FLYNN: The C-TPAT is a start in the right direction. I applaud the fact that [Customs and Border Protection] Commissioner [Robert] Bonner very quickly realized that a cat-and-mouse approach to dealing with the trade on security was self-defeating. The trade must be very much a part of the solution. He acknowledged that terrorists could exploit the supply chain to get to the U.S. and that private companies had the ability to act as a sentinel. He basically reached out to the trade and said, You need to do this. At the same time he held a stick over their heads that said, If you dont do it, I can make your life uncomfortable.
The problem is that stick is a very weak one. The Bureau of Customs and Border Protection (CBP) has very few inspectors who can actually go and assess C-TPAT plans. Theyre still way behind in reviewing these plans to make sure theyre acceptable and lack the staffing to audit them on a routine basis. And so it creates a problem where you have everybody signed onto the system with very little controls.
While this private/public partnership is precisely the right kind of approach to take, my worry is what happens if, in fact, the next terrorist attack comes via aC-TPAT participant and CBP is seen as not having provided adequate oversight of the program? Then the whole program gets discredited, and we fall back to Americans insisting that we stop and inspect everything.
EDITOR: Is that the scenario you discuss in your chapter The Next Attack?
FLYNN: Yes. What I try to do is outline what would happen if terrorists were to exploit the container system before we have done the work that must be done to bolster container security. The outcome is that we would likely end up closing our seaports and land borders while Washington struggles to find ways to reassure a traumatized American public that the system is secure enough to preclude the risk of follow-on attacks. Since the baseline security is currently so low, this shutdown is likely to last for weeks. But within three weeks the global trade system would grind to a halt, which obviously would have enormous economic consequences.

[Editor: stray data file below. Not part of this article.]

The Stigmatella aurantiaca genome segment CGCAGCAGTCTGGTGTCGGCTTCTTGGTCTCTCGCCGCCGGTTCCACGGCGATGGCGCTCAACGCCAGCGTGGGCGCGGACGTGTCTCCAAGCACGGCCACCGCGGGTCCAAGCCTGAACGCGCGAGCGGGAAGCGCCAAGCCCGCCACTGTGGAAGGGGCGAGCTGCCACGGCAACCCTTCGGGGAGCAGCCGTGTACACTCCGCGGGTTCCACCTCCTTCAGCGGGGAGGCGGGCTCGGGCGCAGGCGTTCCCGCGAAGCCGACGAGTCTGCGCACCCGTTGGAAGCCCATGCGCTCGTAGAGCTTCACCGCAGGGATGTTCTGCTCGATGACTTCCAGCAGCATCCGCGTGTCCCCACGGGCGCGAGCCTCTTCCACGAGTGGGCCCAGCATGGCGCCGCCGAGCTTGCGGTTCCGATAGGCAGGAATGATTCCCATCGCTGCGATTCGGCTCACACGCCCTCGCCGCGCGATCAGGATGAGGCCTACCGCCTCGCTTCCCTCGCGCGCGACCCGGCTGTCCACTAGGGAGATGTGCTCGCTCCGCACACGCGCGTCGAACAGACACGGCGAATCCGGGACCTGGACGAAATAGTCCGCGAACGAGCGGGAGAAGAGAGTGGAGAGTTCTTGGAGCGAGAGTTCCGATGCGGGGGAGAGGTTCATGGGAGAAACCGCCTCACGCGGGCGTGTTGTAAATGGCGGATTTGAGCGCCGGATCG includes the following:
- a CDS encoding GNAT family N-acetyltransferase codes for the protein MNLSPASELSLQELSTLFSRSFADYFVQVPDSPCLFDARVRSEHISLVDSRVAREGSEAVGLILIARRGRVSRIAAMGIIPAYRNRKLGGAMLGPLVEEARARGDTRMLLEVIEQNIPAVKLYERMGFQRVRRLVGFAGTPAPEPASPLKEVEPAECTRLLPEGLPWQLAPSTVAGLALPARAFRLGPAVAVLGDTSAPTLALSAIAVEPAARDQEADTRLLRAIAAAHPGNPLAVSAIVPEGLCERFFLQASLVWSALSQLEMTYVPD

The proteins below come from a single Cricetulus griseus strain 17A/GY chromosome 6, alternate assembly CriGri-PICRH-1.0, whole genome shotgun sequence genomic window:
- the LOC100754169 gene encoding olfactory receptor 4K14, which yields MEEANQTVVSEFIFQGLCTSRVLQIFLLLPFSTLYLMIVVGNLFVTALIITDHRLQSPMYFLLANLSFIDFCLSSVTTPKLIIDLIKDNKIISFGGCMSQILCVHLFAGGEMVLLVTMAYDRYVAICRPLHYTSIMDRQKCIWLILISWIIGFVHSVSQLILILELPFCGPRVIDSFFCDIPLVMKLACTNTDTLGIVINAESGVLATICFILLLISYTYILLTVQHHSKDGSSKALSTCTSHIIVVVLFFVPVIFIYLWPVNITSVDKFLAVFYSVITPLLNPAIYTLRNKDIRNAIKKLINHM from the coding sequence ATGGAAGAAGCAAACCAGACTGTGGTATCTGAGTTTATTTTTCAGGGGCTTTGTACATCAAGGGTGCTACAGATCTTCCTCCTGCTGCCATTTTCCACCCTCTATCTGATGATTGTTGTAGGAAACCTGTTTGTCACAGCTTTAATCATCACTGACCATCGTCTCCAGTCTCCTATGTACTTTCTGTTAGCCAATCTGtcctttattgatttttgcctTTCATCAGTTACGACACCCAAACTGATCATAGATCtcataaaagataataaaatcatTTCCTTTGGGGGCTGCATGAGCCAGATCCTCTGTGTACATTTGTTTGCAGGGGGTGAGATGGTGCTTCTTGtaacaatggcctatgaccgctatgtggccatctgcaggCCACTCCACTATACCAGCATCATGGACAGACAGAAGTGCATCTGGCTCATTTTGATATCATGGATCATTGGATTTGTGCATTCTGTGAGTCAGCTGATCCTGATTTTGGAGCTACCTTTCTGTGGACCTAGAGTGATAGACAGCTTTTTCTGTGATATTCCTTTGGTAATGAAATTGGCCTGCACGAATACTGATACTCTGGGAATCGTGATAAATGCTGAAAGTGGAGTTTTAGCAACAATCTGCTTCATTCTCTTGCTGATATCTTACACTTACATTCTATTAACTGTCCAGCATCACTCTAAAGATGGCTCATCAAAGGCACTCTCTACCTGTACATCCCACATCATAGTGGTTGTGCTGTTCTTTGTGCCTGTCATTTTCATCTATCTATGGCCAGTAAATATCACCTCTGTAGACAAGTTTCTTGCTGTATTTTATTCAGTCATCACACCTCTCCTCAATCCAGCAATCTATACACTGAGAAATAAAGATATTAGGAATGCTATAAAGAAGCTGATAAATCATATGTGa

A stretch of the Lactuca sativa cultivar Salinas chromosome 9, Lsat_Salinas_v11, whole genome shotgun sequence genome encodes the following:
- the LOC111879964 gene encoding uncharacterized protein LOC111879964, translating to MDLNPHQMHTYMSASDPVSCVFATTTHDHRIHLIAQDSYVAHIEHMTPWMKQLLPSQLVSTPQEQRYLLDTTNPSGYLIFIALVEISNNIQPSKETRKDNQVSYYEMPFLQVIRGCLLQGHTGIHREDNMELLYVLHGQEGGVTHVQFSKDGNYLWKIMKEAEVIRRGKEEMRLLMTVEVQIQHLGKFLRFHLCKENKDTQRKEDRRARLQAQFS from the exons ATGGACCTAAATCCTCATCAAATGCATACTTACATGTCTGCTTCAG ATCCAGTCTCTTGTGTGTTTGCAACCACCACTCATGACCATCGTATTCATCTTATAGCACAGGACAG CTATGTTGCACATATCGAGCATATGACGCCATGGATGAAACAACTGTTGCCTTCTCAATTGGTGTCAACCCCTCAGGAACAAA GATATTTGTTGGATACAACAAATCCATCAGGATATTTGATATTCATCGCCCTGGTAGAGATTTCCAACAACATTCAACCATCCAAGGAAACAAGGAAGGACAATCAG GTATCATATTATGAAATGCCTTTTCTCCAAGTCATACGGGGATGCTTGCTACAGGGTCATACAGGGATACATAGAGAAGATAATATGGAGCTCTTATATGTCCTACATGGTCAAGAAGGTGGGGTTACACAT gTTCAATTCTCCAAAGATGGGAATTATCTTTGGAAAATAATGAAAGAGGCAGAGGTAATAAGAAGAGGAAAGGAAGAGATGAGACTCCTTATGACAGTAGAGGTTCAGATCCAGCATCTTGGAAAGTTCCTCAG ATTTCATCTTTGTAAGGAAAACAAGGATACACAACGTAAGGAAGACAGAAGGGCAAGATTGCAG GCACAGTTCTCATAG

With my Whats in the Box chapter I offer some hope that we can rein in the risk that the federal government would resort to a kill-switch every time we had a terrorist event involving the intermodal transportation system. On its face, the challenge appears overwhelming. There are over eighteen million containers worldwide that are loaded and shipped at least five times a year on trains, trucks, and ships. Many of the containers coming to the United States from Asia can have up to seventeen waypoints between the original manufacturer and the final retailer here in the U.S.. I suggest that we could move from a system that I call the dumb box something that moves through the system where we have no idea of where it came from or how its being handled to one where we have a real sense of accountability in the system and visibility about where things are.
EDITOR: How would that system work?
FLYNN: The system that I advocate is one that starts with what I call a birth certificate. That would require a process where when goods are loaded into the international transportation logistics system, somebody with integrity can verify that the goods are legitimate and are authorized for shipment to another country.